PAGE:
What's a Star Wars blockbuster without the input of John Williams? The veteran composer has been the beating heart and soul of the saga ever since it began back with 1977's A New Hope, and he's back on rip-roaring form with his spectacular score for new film, The Last Jedi. We've rounded up seven of Williams' tracks from the movie, ones that distill the Star Wars experience in musical form.
WARNING: LAST JEDI SPOILERS AHEAD
1. Main Title and Escape
Few film scores are as ingrained onto the memory as Williams' brassy opening title bars. It's a joy to welcome them back at the onset of The Last Jedi, and as the opening scroll peels away we're then plunged in one of several fast and furious action tracks. The score finds Williams at a compositional crossroads, interweaving the themes from Episodes IV, V, VI and VII with new pieces introduced for this eighth episode. The introductory 'Escape' cue acts as our introduction, interweaving the themes for the resistance, Kylo Ren (Adam Driver), Leia (Carrie Fisher) and more all around each other at a phenomenal speed.
2. Ahch-To Island
Following a reprise of the anticipatory 'Jedi Steps' theme from the end of The Force Awakens, Williams introduces yet another wondrous piece for the fractious, burgeoning partnership between anguished Jedi legend Luke Skywalker (Mark Hamill) and his wide-eyed, hopeful apprentice Rey (Daisy Ridley). The composer develops this particular theme to increasingly elegiac lengths during the course of the movie's Ahch-To sequences, anticipating Rey's transformation into fully-fledged Jedi knight.
3. Fun with Finn and Rose
Williams' principal new theme is that for resistance fighter Rose, who teams up with Finn (John Boyega) on a mission that takes them to decadent casino city, Canto Bight. Her theme, full of gentle hope and optimism, is introduced in fragments initially, only rearing its head when Rose touches the pendant of her deceased sister (who, at the start of the movie, drops the bombs on the First Order's Dreadnaught ship). However, come the end, it's transitioned into a fully-formed piece of heroism on a par with Rey's theme.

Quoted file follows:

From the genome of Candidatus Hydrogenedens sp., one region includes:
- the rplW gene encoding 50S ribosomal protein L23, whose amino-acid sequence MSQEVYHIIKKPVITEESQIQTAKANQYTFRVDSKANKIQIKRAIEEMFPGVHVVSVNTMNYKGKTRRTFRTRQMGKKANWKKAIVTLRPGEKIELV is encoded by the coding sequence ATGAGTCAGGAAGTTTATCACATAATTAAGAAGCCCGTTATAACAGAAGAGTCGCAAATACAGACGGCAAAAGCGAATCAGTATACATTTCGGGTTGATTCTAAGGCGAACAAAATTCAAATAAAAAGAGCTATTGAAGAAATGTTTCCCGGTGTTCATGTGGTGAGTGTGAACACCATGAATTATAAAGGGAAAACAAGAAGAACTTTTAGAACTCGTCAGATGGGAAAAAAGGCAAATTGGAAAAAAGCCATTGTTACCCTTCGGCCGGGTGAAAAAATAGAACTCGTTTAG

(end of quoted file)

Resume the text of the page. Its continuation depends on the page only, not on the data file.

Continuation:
4. Canto Bight
The aforementioned city gets treated to its own 21st century update of the classic 'Cantina Band' music as a whole host of steel drums, saxophones and jazz trumpets immerse us in Bight's murky criminal underworld. We've been waiting years for Williams to rekindle this particular style, and it makes for one of the film's – and soundtrack's – most delightful surprises.
5. A New Alliance
We can imagine your shock when, midway through The Last Jedi, villainous Supreme Leader Snoke (Andy Serkis) is brutally killed by his apprentice, Kylo Ren. Reinforcing both Ren's anguished internal dynamic and his increasingly complex relationship with Rey, who believes there is still good within him, Williams' score hits new heights of intricacy.
Interweaving the brutal trombone statements of Ren's theme around the increasingly empowered theme for Rey, Williams connects the two characters together in a dance of destiny, the fate of the galaxy hanging in the balance as Ren attempts to ensnare Rey in his power-hungry scheme for domination.
6. The Battle of Crait
This is where Williams starts to bring it all together, unleashing the full force of the symphony orchestra as Ren's forces lead the final assault on the few remaining resistance fighters. The gargantuan scale of the Crait battle, one that plays out against the salt-strewn backdrops of the desolate planet, allows Williams to let rip with the themes for the resistance, Ren, Rey and the Main Title theme (unleashed when the Millennium Falcon, piloted by Rey, comes soaring back into the action).
He also brings back what many consider to be the best Star Wars piece of them all, 'Tie Fighter Attack', the piece emboldened with further layers of horns and timpani as Rey leads the enemy ships into the mines of Crait away from the rebels. Were you punching the air during this moment?
7. Peace and Purpose
The narrative of The Last Jedi hinges in part on the emotional awakening of Luke Skywalker, wracked with guilt by his involvement over Kylo Ren's betrayal, and who only learns to leave the Jedi past behind with the help of Yoda's (Frank Oz) Force ghost.
When Luke finally comes good in the closing stages, Force-projecting himself onto Crait and allowing the rebels to escape Kylo Ren, he also unleashes something else. He provides the 'spark' that the resistance so desparately needs, encouraging them to keep up their fight against the evil First Order whilst, on Ahch-To, he quietly dies, passing into the Force like those before him.
When Williams' deeply emotional score interweaves the pivotal Force theme with Luke and Leia's theme (last heard in Return of the Jedi), it's inspiring, beautiful and a powerful reminder of the rich Star Wars musical heritage, whilst also alluding to the continued future of the saga.